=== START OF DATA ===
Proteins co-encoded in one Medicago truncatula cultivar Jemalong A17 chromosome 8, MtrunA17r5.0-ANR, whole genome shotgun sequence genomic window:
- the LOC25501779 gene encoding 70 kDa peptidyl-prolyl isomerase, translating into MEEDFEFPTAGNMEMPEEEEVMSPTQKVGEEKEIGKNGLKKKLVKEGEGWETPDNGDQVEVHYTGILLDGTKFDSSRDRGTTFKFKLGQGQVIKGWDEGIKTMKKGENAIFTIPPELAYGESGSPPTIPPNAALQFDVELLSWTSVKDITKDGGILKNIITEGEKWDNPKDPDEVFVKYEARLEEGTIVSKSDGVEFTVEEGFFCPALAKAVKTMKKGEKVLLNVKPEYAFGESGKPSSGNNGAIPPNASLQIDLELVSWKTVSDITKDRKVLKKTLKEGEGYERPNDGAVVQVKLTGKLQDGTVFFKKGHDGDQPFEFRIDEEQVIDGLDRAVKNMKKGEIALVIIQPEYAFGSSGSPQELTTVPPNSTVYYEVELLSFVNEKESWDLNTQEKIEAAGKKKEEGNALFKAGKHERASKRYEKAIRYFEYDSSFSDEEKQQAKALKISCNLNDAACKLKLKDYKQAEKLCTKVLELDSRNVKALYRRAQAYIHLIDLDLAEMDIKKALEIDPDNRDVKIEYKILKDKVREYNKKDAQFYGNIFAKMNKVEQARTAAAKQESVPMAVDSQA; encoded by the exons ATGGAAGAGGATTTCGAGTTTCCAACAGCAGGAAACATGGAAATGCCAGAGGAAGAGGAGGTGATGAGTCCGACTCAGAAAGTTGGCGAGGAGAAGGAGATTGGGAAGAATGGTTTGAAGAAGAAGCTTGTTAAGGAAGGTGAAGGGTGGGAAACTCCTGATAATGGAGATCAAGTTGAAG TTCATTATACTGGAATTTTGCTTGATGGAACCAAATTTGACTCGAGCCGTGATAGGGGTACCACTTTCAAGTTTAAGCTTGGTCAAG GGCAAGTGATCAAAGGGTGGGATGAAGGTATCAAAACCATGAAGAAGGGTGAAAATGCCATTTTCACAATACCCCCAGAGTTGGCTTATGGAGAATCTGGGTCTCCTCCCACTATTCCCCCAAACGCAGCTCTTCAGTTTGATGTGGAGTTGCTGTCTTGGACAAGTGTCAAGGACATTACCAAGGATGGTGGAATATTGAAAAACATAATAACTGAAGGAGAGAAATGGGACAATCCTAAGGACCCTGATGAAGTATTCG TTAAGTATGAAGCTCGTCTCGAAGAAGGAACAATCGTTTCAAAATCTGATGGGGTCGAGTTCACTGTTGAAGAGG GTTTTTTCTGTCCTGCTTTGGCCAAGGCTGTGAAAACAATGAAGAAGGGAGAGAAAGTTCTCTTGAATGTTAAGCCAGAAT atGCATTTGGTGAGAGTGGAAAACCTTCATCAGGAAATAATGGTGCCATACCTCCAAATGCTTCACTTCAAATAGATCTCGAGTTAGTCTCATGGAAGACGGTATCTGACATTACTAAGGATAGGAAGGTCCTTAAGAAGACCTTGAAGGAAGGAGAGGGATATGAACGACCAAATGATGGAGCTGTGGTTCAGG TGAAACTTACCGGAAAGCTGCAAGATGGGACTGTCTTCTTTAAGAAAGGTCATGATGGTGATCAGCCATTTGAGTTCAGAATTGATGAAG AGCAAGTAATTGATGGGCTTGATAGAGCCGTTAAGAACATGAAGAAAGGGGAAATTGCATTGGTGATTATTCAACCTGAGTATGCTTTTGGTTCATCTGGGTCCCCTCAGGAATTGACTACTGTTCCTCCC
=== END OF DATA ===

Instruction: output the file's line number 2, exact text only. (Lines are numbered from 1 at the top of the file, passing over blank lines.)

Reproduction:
- the LOC25501779 gene encoding 70 kDa peptidyl-prolyl isomerase, translating into MEEDFEFPTAGNMEMPEEEEVMSPTQKVGEEKEIGKNGLKKKLVKEGEGWETPDNGDQVEVHYTGILLDGTKFDSSRDRGTTFKFKLGQGQVIKGWDEGIKTMKKGENAIFTIPPELAYGESGSPPTIPPNAALQFDVELLSWTSVKDITKDGGILKNIITEGEKWDNPKDPDEVFVKYEARLEEGTIVSKSDGVEFTVEEGFFCPALAKAVKTMKKGEKVLLNVKPEYAFGESGKPSSGNNGAIPPNASLQIDLELVSWKTVSDITKDRKVLKKTLKEGEGYERPNDGAVVQVKLTGKLQDGTVFFKKGHDGDQPFEFRIDEEQVIDGLDRAVKNMKKGEIALVIIQPEYAFGSSGSPQELTTVPPNSTVYYEVELLSFVNEKESWDLNTQEKIEAAGKKKEEGNALFKAGKHERASKRYEKAIRYFEYDSSFSDEEKQQAKALKISCNLNDAACKLKLKDYKQAEKLCTKVLELDSRNVKALYRRAQAYIHLIDLDLAEMDIKKALEIDPDNRDVKIEYKILKDKVREYNKKDAQFYGNIFAKMNKVEQARTAAAKQESVPMAVDSQA; encoded by the exons ATGGAAGAGGATTTCGAGTTTCCAACAGCAGGAAACATGGAAATGCCAGAGGAAGAGGAGGTGATGAGTCCGACTCAGAAAGTTGGCGAGGAGAAGGAGATTGGGAAGAATGGTTTGAAGAAGAAGCTTGTTAAGGAAGGTGAAGGGTGGGAAACTCCTGATAATGGAGATCAAGTTGAAG TTCATTATACTGGAATTTTGCTTGATGGAACCAAATTTGACTCGAGCCGTGATAGGGGTACCACTTTCAAGTTTAAGCTTGGTCAAG GGCAAGTGATCAAAGGGTGGGATGAAGGTATCAAAACCATGAAGAAGGGTGAAAATGCCATTTTCACAATACCCCCAGAGTTGGCTTATGGAGAATCTGGGTCTCCTCCCACTATTCCCCCAAACGCAGCTCTTCAGTTTGATGTGGAGTTGCTGTCTTGGACAAGTGTCAAGGACATTACCAAGGATGGTGGAATATTGAAAAACATAATAACTGAAGGAGAGAAATGGGACAATCCTAAGGACCCTGATGAAGTATTCG TTAAGTATGAAGCTCGTCTCGAAGAAGGAACAATCGTTTCAAAATCTGATGGGGTCGAGTTCACTGTTGAAGAGG GTTTTTTCTGTCCTGCTTTGGCCAAGGCTGTGAAAACAATGAAGAAGGGAGAGAAAGTTCTCTTGAATGTTAAGCCAGAAT atGCATTTGGTGAGAGTGGAAAACCTTCATCAGGAAATAATGGTGCCATACCTCCAAATGCTTCACTTCAAATAGATCTCGAGTTAGTCTCATGGAAGACGGTATCTGACATTACTAAGGATAGGAAGGTCCTTAAGAAGACCTTGAAGGAAGGAGAGGGATATGAACGACCAAATGATGGAGCTGTGGTTCAGG TGAAACTTACCGGAAAGCTGCAAGATGGGACTGTCTTCTTTAAGAAAGGTCATGATGGTGATCAGCCATTTGAGTTCAGAATTGATGAAG AGCAAGTAATTGATGGGCTTGATAGAGCCGTTAAGAACATGAAGAAAGGGGAAATTGCATTGGTGATTATTCAACCTGAGTATGCTTTTGGTTCATCTGGGTCCCCTCAGGAATTGACTACTGTTCCTCCC